lol, that was suprisingly simple. Thanks!
It's interesting but I've created a full on platform engine and state system, and yet somehow, such simple math still seems to escape me. D:
Anyway, I also just wanted to say that even if you might not want to do too much work for people in order to encourage them to learn, you may want to rethink that attitude. Like me, some people just want to make cool games but don't quite have certain skills yet or simply don't have the time to learn them. For example, I'm just an art guy, not a computer scientist. Though game design and game art tend to be my specialty, it's tough learning everything you need to know to make games work the way you might envision them without the gritty experience of intense programming. The good thing about code (in my opinion) vs art is that, unlike a complex piece of art, complex code can be reused a lot if it's designed well. One RPG textbox differs greatly to another in terms of appearance for example, but, in functionality, as long as the same features are there in some form, they can still work the same way, even if those features are placed in very different places on the screen or have different graphics associated with them. If you program well, you probably tend to modularize your code for later use. Lay out the groundwork like you've done here, and show people how it works, and others will very likely pick it up and expand upon it if they have the knowledge. That means if someone does something cool with your stuff, you've successfully taught them something rather than just expecting them to want to learn on their own something that wasn't exactly made to help them and be disappointed when they don't make something very cool with your stuff.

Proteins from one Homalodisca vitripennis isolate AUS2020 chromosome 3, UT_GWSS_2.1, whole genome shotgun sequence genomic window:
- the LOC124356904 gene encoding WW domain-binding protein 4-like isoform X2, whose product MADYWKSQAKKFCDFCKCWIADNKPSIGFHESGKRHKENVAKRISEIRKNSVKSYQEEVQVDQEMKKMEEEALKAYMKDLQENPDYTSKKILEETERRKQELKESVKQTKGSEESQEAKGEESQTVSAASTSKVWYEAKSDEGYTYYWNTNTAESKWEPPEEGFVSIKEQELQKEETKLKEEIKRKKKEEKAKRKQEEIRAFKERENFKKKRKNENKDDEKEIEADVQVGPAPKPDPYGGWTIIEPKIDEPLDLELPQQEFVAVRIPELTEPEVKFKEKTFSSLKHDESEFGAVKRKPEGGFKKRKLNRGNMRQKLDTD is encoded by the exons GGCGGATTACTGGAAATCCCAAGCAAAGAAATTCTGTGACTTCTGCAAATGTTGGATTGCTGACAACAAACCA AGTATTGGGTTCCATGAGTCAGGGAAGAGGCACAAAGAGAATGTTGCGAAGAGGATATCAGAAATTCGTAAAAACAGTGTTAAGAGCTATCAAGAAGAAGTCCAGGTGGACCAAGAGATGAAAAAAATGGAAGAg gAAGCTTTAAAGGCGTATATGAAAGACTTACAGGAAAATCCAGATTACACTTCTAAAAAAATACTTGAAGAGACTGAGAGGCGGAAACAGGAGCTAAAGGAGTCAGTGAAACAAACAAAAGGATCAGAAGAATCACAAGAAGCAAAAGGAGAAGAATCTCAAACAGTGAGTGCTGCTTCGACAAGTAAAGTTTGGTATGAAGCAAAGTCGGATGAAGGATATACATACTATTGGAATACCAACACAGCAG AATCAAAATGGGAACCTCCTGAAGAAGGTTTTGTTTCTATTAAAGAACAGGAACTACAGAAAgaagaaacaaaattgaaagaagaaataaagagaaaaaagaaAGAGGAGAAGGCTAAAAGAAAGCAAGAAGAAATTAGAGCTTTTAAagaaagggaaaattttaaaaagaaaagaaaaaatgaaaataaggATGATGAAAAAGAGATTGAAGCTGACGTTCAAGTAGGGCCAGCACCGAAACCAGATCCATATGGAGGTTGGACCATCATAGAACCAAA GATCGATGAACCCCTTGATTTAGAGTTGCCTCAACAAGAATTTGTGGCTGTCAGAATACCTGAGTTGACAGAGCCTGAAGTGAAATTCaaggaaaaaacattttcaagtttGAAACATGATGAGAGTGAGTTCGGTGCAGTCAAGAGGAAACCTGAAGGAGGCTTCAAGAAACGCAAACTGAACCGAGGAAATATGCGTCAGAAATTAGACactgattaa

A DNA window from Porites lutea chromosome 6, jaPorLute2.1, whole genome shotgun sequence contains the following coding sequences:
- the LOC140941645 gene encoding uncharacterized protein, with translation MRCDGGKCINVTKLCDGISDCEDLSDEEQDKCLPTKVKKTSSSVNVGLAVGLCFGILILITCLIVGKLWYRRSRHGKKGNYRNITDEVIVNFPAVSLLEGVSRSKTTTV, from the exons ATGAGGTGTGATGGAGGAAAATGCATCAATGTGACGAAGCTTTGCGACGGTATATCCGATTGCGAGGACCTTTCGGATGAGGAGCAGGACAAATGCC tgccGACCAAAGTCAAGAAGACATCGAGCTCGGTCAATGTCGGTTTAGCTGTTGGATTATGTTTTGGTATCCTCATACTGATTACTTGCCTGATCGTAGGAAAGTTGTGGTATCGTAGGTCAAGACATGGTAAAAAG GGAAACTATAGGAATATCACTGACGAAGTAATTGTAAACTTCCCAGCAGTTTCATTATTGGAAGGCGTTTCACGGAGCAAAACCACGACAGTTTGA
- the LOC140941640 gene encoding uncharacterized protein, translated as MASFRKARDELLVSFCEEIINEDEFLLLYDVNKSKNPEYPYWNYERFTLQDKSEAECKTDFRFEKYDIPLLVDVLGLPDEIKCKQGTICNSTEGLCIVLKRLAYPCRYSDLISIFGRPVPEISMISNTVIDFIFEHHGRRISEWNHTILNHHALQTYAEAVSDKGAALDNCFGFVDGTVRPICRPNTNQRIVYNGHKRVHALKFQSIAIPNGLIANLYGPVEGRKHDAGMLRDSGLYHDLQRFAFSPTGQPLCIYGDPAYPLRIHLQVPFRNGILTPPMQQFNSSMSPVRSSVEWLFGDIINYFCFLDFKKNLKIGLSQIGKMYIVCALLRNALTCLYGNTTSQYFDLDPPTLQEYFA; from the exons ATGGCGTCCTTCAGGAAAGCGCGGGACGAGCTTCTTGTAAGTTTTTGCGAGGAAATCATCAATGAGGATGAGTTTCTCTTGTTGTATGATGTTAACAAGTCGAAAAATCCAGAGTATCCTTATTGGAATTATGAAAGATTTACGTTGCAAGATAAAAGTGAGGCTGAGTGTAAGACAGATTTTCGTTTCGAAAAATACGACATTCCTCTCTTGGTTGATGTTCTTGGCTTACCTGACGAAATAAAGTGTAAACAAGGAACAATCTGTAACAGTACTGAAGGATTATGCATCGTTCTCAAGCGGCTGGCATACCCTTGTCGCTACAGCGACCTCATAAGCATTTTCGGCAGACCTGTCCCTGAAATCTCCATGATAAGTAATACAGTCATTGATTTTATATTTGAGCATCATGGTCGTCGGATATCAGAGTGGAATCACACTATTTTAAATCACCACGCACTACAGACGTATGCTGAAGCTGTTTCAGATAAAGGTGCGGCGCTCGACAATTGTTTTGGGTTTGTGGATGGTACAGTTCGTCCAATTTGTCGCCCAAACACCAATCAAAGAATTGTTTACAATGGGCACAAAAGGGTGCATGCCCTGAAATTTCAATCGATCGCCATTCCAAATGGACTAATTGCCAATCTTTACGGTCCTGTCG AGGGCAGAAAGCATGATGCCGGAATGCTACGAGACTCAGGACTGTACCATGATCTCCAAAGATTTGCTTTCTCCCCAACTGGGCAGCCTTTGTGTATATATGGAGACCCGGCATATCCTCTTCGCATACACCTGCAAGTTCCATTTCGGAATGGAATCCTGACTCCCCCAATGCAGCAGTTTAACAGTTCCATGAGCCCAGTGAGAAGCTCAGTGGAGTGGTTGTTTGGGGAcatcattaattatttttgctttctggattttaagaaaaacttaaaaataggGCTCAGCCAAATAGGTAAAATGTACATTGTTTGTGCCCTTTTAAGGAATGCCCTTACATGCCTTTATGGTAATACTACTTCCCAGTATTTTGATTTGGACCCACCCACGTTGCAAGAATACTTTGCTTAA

People don't buy games because they don't know how to make their own, they buy games to use them as a source of fun. However, if they play games a lot, they might actually want to learn how to make them too, which is a LOT harder to do than simply playing them. A lot of awesome software is made on this forum by seeing flaws and bugs with other attempts at doing the same thing. In fact, you kind of gave me the right direction to finish up my own RPG system with after looking over yours and thinking about the features it needed. Thanks to you sharing your knowledge with me, I'm actually able to do it using some of your ideas to do it better than I might have done it on my own. Sharing knowledge is better than doing something for people, but, thanks to you doing both, I came up with a pretty decent system using some of your physical example as a base for some of my own ideas. If you don't want to release your source for that animated textbox, that's cool, but since my system isn't an action library, you've got free reign to release the best one out there for people to use -- if you wanted to of course.
Anyway, sorry for lecturing you. I guess I just feel pretty strongly about allowing people to learn by example, and I feel that, if your example isn't as good as it could be, it kind of defeats the purpose. Sure you may create the best RPG stuff anyone can use, but the stuff they could learn about displaying the messages, such as positioning, string manipulation, message organization, etc. would be pretty invaluable to other aspects of making a game as well - far outside the scope of simple RPG textbox stuff. It all really depends upon the level of the user and the uniqueness of your concept and/or method of doing something. Either way, that's just my two cents. Take it however you wish.
Edited by Ace, 14 February 2010 - 12:24 AM.